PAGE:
Hopes are running high in Sudan that US President Donald Trump will decide this week to lift Washington's sanctions on Khartoum, despite rights groups calling for the decades-old embargo to be maintained.
"The time is right for permanently lifting the sanctions on Sudan," senior Sudanese foreign ministry official Abdelghani Elnaim told AFP ahead of the end of a review period on Wednesday.
"We are counting on President Trump to take this courageous decision that will make not just the people of Sudan, but all of Africa, happy."
Washington imposed a complex set of economic sanctions on Sudan in 1997 for its alleged backing of Islamist militant groups. Al-Qaeda leader Osama bin Laden, who was killed in a US commando raid in Pakistan in 2011, was based in Khartoum from 1992 to 1996.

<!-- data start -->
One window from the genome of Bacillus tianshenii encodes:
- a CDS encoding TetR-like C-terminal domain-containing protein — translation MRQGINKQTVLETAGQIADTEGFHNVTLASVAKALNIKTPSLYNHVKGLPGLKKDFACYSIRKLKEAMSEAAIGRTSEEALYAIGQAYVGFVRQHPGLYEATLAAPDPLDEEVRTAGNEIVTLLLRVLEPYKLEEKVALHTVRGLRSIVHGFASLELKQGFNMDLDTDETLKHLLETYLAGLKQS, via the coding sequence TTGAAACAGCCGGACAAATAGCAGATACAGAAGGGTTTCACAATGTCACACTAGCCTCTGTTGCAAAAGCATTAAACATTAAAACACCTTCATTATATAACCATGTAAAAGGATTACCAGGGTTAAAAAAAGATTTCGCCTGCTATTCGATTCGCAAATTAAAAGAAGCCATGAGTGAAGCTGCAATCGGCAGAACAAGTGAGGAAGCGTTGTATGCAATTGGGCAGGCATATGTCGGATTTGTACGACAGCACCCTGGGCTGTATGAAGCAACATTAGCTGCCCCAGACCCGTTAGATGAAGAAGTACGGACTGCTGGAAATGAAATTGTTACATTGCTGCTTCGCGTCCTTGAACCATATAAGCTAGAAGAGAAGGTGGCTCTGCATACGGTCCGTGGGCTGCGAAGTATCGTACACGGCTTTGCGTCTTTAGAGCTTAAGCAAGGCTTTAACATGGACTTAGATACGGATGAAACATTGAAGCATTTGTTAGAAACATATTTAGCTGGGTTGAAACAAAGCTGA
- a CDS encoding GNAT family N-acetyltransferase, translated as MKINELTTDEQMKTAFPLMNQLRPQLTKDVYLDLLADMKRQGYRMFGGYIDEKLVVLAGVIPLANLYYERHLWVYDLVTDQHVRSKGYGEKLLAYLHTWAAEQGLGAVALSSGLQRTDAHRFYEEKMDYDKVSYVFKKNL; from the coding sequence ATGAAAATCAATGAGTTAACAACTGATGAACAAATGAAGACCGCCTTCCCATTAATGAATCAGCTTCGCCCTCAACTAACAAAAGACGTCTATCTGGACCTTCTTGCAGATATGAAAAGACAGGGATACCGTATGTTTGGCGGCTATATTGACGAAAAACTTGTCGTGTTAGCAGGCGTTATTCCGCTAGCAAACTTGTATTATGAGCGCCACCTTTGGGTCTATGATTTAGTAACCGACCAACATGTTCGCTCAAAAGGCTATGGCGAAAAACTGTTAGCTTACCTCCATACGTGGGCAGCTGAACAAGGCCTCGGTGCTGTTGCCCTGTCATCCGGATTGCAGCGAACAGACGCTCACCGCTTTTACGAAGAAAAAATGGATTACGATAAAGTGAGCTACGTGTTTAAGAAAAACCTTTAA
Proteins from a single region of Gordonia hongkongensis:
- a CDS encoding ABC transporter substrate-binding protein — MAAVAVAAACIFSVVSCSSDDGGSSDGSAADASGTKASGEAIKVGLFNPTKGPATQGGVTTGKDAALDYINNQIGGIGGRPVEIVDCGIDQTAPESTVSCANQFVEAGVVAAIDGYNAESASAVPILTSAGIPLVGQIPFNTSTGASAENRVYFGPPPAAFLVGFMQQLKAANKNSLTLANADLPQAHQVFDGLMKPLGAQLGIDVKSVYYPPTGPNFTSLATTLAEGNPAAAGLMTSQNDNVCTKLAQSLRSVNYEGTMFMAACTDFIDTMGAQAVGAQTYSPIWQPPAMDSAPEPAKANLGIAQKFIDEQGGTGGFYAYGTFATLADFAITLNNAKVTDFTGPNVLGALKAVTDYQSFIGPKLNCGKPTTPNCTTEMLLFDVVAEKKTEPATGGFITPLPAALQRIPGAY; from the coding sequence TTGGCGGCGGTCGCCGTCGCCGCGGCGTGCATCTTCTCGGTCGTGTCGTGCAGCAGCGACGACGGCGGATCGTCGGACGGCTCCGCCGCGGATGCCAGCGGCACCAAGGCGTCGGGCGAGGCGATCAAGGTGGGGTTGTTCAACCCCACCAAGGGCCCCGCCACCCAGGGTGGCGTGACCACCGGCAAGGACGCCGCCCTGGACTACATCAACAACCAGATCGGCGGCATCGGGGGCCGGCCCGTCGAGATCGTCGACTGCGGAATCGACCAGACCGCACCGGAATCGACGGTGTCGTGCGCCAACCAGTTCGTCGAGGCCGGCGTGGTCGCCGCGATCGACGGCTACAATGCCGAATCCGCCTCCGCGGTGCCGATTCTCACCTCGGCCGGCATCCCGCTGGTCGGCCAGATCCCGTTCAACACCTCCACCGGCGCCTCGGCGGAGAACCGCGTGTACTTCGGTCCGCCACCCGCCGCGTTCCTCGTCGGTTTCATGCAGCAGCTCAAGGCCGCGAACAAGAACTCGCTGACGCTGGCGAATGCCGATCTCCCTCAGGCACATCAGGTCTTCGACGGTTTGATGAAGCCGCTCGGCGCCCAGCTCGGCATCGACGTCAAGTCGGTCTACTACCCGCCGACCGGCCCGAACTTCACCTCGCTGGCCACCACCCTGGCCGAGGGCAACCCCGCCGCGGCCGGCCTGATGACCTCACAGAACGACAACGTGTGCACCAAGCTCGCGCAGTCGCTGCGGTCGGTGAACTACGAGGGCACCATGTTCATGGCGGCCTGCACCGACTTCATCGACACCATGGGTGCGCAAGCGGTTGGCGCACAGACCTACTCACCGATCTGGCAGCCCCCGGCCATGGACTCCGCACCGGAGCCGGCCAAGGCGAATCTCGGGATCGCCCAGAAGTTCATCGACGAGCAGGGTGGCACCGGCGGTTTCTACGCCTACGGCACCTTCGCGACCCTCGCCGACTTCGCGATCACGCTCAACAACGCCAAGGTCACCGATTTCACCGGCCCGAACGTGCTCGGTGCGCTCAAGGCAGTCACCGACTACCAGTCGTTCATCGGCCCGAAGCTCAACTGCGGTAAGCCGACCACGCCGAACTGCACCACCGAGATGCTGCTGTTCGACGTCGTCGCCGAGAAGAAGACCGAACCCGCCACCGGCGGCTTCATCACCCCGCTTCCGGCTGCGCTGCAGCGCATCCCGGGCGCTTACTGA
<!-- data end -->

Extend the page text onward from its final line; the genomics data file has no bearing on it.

Washington also justified the embargo with accusations of scorched-earth tactics by Khartoum against ethnic minority rebels in war-torn Darfur.
Barack Obama eased the sanctions before leaving office in an attempt to improve ties with Sudan whose leader President Omar al-Bashir is accused of genocide charges related to the conflict in Darfur.
However, he made the permanent lifting of sanctions dependent on Khartoum's progress in five areas of concern during the six-month review period.
The concerns -- known as "five tracks" -- include improved access for aid groups in conflict areas, an end to support for rebels in neighbouring South Sudan, an end to hostilities in the conflict zones of Darfur, Blue Nile and South Kordofan, and counter-terrorism cooperation with US intelligence agencies.
Trump can lift the sanctions permanently, extend the review period or fully re-impose the embargo.